The international archive for radiation data, the World Radiation Monitoring Center (WRMC), provides climate research with high-precision meteorological series of measurements.
After a term of fifteen years at the Swiss Federal Institute of Technology Zurich (ETHZ), the Alfred Wegener Institute for Polar and Marine Research in the Helmholtz Association ensures the successful continuity and enhancements of this unique archive. These data serve the monitoring of the climate, the surveillance of anthropological influence on the earth's surface as well as the improvement of climate forecasts.
The International Panel on Climate Change (IPCC) dealt with the compilation of contemporary knowledge on climate research for the first time at the end of the eighties. It was discovered, among other things, that baseline energy conversion of solar radiation as well as thermal radiation of the earth's surface and the clouds were not sufficiently known. A global Baseline Surface Radiation Network (BSRN) was demanded to correct this shortcoming.
The demands for accuracy concerning these monitoring stations were very high, so that only ten stations worldwide participated in the beginning. Among these were the observatories at the Neumayer Station in the Antarctic as well as the Koldewey Station on Spitsbergen in the Arctic, both run by the Alfred Wegener Institute. In the meantime, 43 monitoring stations worldwide are entering their data into the network.
The core of the World Radiation Monitoring Center (WRMC) is its central data archive. It was developed at the ETHZ under the direction of Prof. Ohmura in 1992 and contains all accompanying meteorological observations, which are necessary for the interpretation of the radiation measurements, available at minute intervals. Among these are vertical profiles of air temperature and humidity gained by means of weather balloons, observations of clouds and cloud heights.
Surface radiation - which influences the climate decisively - is estimated area-wide by means of satellites. Accuracy is improved by comparison with direct measurements of the World Radiation Monitoring Center.
Climate models rely on procedures which provide baseline radiation, too. These computations of radiation are verified and optimized with the data provided by the World Radiation Monitoring Center. Furthermore, trend analyses are possible by means of these measurements, since some stations have been measuring continually for fifteen years. First results currently point to a slight increase of radiation originating from the sun, most probably as a result of improved politics of air pollution control.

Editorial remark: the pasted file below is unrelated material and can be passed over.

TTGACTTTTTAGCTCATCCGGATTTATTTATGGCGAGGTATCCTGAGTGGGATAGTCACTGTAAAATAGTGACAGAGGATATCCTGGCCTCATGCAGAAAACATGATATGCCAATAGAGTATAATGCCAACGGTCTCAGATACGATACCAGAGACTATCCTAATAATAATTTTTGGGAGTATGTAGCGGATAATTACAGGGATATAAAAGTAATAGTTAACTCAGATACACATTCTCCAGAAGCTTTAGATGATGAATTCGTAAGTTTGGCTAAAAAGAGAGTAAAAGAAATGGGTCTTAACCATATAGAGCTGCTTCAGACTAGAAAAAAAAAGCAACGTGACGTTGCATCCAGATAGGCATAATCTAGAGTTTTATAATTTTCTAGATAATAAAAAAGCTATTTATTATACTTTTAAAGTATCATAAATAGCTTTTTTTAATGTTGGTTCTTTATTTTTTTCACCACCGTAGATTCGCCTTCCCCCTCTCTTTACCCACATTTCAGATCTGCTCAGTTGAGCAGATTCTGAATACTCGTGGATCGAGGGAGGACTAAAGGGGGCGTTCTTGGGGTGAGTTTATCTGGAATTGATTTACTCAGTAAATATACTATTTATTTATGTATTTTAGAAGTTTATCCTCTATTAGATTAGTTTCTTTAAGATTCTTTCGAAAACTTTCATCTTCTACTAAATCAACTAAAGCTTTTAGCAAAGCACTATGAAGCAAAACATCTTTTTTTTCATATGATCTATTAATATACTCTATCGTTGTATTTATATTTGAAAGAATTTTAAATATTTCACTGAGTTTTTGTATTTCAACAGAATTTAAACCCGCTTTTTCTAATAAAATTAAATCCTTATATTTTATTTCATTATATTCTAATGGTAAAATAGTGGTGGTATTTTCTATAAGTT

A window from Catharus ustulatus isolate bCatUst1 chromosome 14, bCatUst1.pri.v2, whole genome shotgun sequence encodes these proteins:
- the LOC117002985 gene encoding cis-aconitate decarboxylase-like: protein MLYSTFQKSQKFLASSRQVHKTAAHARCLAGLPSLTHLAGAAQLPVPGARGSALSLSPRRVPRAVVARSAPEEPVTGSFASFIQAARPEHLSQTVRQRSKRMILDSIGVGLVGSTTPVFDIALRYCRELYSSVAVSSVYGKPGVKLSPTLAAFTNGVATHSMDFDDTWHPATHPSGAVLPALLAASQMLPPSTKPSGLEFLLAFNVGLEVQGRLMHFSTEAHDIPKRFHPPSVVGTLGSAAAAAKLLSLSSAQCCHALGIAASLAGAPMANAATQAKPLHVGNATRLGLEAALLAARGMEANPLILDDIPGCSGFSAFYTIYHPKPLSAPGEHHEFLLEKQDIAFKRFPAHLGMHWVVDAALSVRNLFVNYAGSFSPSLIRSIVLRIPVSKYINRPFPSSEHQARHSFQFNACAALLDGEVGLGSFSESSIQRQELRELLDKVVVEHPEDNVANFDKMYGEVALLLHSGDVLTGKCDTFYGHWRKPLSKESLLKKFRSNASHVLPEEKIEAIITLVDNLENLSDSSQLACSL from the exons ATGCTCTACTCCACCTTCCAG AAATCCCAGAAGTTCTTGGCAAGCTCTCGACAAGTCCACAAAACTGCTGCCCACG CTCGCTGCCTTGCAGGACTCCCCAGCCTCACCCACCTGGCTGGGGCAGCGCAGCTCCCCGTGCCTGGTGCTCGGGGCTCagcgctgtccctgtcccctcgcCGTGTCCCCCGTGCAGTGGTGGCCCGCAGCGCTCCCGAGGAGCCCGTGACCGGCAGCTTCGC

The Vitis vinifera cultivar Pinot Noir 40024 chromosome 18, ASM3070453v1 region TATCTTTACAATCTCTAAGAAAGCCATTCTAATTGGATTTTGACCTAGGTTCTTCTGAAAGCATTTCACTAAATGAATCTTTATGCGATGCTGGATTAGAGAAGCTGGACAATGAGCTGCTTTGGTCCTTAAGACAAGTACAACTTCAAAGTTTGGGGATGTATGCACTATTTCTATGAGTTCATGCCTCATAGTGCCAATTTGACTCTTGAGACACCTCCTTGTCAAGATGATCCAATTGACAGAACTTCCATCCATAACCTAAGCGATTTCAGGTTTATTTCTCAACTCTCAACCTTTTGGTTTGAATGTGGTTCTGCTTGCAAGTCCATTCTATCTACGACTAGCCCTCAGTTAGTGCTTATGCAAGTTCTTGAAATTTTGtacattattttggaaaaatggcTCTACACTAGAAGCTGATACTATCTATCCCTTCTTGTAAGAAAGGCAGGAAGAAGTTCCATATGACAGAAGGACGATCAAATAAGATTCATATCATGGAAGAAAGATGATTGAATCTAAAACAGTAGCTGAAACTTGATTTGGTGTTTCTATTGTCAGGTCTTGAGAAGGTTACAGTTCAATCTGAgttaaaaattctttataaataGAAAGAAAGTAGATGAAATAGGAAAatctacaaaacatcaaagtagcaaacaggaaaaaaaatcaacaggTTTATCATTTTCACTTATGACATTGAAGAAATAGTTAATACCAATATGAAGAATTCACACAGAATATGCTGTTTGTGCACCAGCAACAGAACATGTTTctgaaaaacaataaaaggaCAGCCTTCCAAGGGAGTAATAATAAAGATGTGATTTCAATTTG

The archive will be officially opened by Dr Gert König-Langlo, meteorologist and director of the WMRC at the Alfred Wegener Institute in the framework of the 10th BSRN workshop from July 7th to 11th in De Bilt, the Netherlands. You can find further information under: http://www.bsrn.awi.de
The Alfred Wegener Institute carries out research in the Arctic and Antarctic as well as in the high and mid latitude oceans. The institute coordinates German polar research and makes available to international science important infrastructure, e.g. the research icebreaker "Polarstern" and research stations in the Arctic and Antarctic. AWI is one of 15 research centres within the Helmholtz Association, Germany's largest scientific organization.
Massive impact crater from a kilometer-wide iron meteorite discovered in Greenland
15.11.2018 | Faculty of Science - University of Copenhagen
The unintended consequences of dams and reservoirs
14.11.2018 | Uppsala University
Researchers at the University of New Hampshire have captured a difficult-to-view singular event involving "magnetic reconnection"--the process by which sparse particles and energy around Earth collide producing a quick but mighty explosion--in the Earth's magnetotail, the magnetic environment that trails behind the planet.
Magnetic reconnection has remained a bit of a mystery to scientists. They know it exists and have documented the effects that the energy explosions can...
Biochips have been developed at TU Wien (Vienna), on which tissue can be produced and examined. This allows supplying the tissue with different substances in a very controlled way.
Cultivating human cells in the Petri dish is not a big challenge today. Producing artificial tissue, however, permeated by fine blood vessels, is a much more...
Faster and secure data communication: This is the goal of a new joint project involving physicists from the University of Würzburg. The German Federal Ministry of Education and Research funds the project with 14.8 million euro.
In our digital world data security and secure communication are becoming more and more important. Quantum communication is a promising approach to achieve...
On Saturday, 10 November 2018, the research icebreaker Polarstern will leave its homeport of Bremerhaven, bound for Cape Town, South Africa.
When choosing materials to make something, trade-offs need to be made between a host of properties, such as thickness, stiffness and weight. Depending on the application in question, finding just the right balance is the difference between success and failure
Now, a team of Penn Engineers has demonstrated a new material they call "nanocardboard," an ultrathin equivalent of corrugated paper cardboard. A square...
09.11.2018 | Event News
06.11.2018 | Event News
23.10.2018 | Event News
16.11.2018 | Health and Medicine
16.11.2018 | Life Sciences
16.11.2018 | Life Sciences